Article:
I looked at my watch: 2 hours 35 minutes – we must be past the mid point, I thought. Then someone wearing a GPS tracker said: “seven six hundred”… 7.6 km swum: almost exactly at mid point. Having this information is useful, especially if one is in good shape and high spirits. If you’re struggling, it’s probably better not to know how much you have left to swim. Either way, I prefer to know because these two data points allow me to prepare mentally for what is ahead, and also to estimate the pace in my head, which distracts me from the swim for a bit – that always helps.
In this second feeding I took a bit of everything from the kayak again. The shoulders were not yet hurting, but I knew they would hurt later because of the rough conditions, so I also took some ibuprofen. You know it’s going to be long and tough going when you have time to plan for the pain killers to kick in later during the swim (this proved later to be a life saver!).
I started the third stint thinking that if we had only reached mid point in 2:35, we would be in for a longer than expected crossing; we were going to finish in just over 5 hours. This meant we would have one more feeding stop at ca. 3 hours 30 mins, and then a last one at ca. 4:30… after the last feeding, the group would be allowed to break up so that the fast swimmers can duke it out over 1st place.
Knowing what’s ahead helps to prepare mentally, to not get one’s hopes up that this may be over soon. Again, if one is in good shape, it’s a positive thing; but if one is struggling, then knowing you are only at mid point can be demoralizing. I was in high spirits at this time.
I continued swimming while doing some math in my head, estimating our pace up to this point based on the two pieces of information that I had: “seven six hundred” in 2 hours 35 mins. The train-of-thought back-of-the-envelope estimation was something like this:
Hmmm, ok, so 7.6 km, let’s round that to 7.5 km.
Now, 2 hours 35 mins. make 155 min. Let’s round that to 150 min.
Divide it all by 3: 2.5 km in 50 min. Compare that to 3 km in 45 min. (known pool pace of 1:30/100m)
Ok, so we are swimming 500m less in 5 mins more than my pool pace
500 m = 7:30, so 12:30 mins slower every 3 km
That’s 4 mins. per km. slower, so we are swimming at 19 min / km.
I guess that’s fine given the conditions.
Oh look! A tiny jelly fish.
Ok, on with it! Still one hour to the next feeding… let’s try to not look at the watch for as long as possible…
Then, about 30 minutes into the third stint, I saw a group of swimmers stopping for a feeding, which I found odd because my group should still have had another 30 mins to the next one. I stopped and asked a kayak for water. Then I looked around I realized all swim caps were green, not yellow!! This was the medium group! So where is my group!? By the time I realized this was the medium group, which we were passing, my group was ca. 150-200 meters ahead of me. Shit, I need to catch up now!? I would now need to increase my pace for the next 25 mins. This was really hard. It was hard not only because I had to swim a bit faster (I had trained for this too), but because I had to swim just fast enough to catch up and not so fast as to become too tired to ultimately finish. This requires concentration; and it drains you mentally. Instead of nice distracting thoughts, I kept thinking: shit, I need to catch up; where’s my kayak guide?; shit, I need to catch up.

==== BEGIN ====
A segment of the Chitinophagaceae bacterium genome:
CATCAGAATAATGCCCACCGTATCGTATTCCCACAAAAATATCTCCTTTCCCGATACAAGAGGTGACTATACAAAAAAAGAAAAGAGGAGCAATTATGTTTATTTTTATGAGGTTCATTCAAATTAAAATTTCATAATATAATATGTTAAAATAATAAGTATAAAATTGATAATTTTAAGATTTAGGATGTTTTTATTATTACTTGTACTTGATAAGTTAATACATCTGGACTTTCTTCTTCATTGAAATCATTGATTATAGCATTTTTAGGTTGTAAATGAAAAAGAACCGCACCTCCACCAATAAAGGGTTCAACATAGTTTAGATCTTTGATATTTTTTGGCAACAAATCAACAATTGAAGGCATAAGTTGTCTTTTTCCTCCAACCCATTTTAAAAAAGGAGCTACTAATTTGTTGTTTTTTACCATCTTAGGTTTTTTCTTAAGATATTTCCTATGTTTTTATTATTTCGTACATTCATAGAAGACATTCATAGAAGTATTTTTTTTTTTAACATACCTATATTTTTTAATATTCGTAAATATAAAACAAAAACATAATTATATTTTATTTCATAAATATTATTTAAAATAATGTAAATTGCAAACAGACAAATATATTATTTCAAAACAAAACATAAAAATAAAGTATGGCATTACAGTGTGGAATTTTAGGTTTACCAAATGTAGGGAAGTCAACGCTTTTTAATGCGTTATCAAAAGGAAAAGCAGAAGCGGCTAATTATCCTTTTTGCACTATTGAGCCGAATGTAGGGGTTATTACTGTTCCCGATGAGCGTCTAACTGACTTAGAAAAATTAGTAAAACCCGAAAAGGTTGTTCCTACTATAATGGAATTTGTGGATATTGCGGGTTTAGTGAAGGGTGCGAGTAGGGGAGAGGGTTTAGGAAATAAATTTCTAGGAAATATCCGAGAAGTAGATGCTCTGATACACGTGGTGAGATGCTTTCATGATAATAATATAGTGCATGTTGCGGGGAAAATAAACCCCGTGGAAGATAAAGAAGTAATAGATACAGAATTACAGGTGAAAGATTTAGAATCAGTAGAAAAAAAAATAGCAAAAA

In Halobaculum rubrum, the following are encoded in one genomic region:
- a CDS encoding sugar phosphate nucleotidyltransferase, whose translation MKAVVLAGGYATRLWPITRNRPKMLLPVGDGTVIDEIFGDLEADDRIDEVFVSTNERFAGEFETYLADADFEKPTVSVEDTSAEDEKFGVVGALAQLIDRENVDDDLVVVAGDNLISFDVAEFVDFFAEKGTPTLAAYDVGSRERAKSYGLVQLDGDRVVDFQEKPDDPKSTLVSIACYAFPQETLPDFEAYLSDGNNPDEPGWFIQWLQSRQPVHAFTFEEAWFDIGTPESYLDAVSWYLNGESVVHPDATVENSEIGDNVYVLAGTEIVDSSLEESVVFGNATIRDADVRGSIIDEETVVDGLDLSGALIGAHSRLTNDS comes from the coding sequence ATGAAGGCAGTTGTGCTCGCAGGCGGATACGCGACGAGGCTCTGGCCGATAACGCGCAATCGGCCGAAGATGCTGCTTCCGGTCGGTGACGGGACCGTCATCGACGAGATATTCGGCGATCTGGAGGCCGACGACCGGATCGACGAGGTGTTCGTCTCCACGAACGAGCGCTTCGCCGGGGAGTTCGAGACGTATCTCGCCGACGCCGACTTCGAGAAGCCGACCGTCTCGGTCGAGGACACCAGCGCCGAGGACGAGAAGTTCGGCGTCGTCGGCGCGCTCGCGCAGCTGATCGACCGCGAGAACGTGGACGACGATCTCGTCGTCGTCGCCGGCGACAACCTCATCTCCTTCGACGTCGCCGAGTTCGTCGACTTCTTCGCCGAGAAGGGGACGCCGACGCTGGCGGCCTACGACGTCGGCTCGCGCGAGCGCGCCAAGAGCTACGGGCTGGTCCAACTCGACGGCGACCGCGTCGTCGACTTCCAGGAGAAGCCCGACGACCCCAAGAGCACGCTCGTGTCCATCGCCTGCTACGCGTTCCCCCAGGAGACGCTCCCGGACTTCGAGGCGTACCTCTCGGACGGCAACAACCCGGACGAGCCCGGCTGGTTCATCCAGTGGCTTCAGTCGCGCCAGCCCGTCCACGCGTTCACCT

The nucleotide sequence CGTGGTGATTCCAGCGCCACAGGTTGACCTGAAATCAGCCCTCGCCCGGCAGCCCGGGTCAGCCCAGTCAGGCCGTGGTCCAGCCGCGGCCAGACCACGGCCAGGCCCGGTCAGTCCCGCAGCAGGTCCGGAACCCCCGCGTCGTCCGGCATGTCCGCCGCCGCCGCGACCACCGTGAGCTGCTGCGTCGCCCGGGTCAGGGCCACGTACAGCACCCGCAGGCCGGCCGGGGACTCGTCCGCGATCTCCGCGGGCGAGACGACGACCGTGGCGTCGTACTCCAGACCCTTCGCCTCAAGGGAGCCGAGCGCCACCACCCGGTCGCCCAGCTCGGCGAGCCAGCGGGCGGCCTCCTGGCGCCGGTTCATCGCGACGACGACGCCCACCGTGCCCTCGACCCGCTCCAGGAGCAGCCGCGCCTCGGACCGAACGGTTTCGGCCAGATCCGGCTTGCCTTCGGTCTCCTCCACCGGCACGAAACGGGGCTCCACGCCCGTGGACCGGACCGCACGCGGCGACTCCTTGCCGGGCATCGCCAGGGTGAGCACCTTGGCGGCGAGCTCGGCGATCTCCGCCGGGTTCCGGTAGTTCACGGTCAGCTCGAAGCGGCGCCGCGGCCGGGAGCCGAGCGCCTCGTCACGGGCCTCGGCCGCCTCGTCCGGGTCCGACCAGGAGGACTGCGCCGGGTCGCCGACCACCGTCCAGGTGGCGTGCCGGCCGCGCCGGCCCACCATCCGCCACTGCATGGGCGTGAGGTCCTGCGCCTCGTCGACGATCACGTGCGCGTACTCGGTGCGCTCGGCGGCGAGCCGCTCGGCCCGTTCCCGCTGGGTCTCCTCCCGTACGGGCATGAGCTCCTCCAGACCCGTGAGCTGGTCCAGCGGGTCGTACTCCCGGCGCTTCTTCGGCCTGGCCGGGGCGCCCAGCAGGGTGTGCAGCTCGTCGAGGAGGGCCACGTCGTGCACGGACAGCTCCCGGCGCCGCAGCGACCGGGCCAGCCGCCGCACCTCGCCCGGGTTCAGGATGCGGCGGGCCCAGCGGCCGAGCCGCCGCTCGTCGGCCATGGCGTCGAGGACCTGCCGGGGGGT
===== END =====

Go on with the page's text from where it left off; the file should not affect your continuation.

Moreover, by this time, the effects of salt water in my mouth were becoming uncomfortable. After more than three hours in the ocean, the salt water causes the tongue to swell and go numb. The feeling is similar to when you eat salty sunflower seeds… for hours. It’s not painful, just very uncomfortable. For me, salt mouth is probably the worst thing about marathon swimming in the ocean.
After an eventful third stint, and having sped up for 25-30 minutes, I caught up with my group just before the third feeding. Things were becoming less pleasant now…
Third feeding (ca. 3 hours 30 mins.)
Once again, the feeding stop was flawless. The organization had perfect logistics, and excellent volunteers in multiple kayaks.
Consider the logistics of bringing enough liquids, bananas, chocolates, energy gels, etc. for 80-100 people in the middle of the ocean, and then making 4-5 stops with each of the three groups to distribute this food – yet it all happened like clock work. It’s not easy to do, yet each kayaker always had at hand some water, some energy gels, some chocolates, a few bananas cut in half… kudos to the organizers, they really did a great job (B15 Active – Asoc. Aguas Abiertas Lanzarote & Club Piragüismo Marlines).
As I started the penultimate stint, I was thinking ‘are these guys really going to race each other for 1st place after this much swimming?’ And race each other they did indeed. The faster swimmers in the group did not even wait until after the last feeding as was the plan. Instead, they increased their pace as soon as we were done feeding. The organization did not hold them back, like they had done with us at the beginning. They swam ahead and they took our kayak guide with them.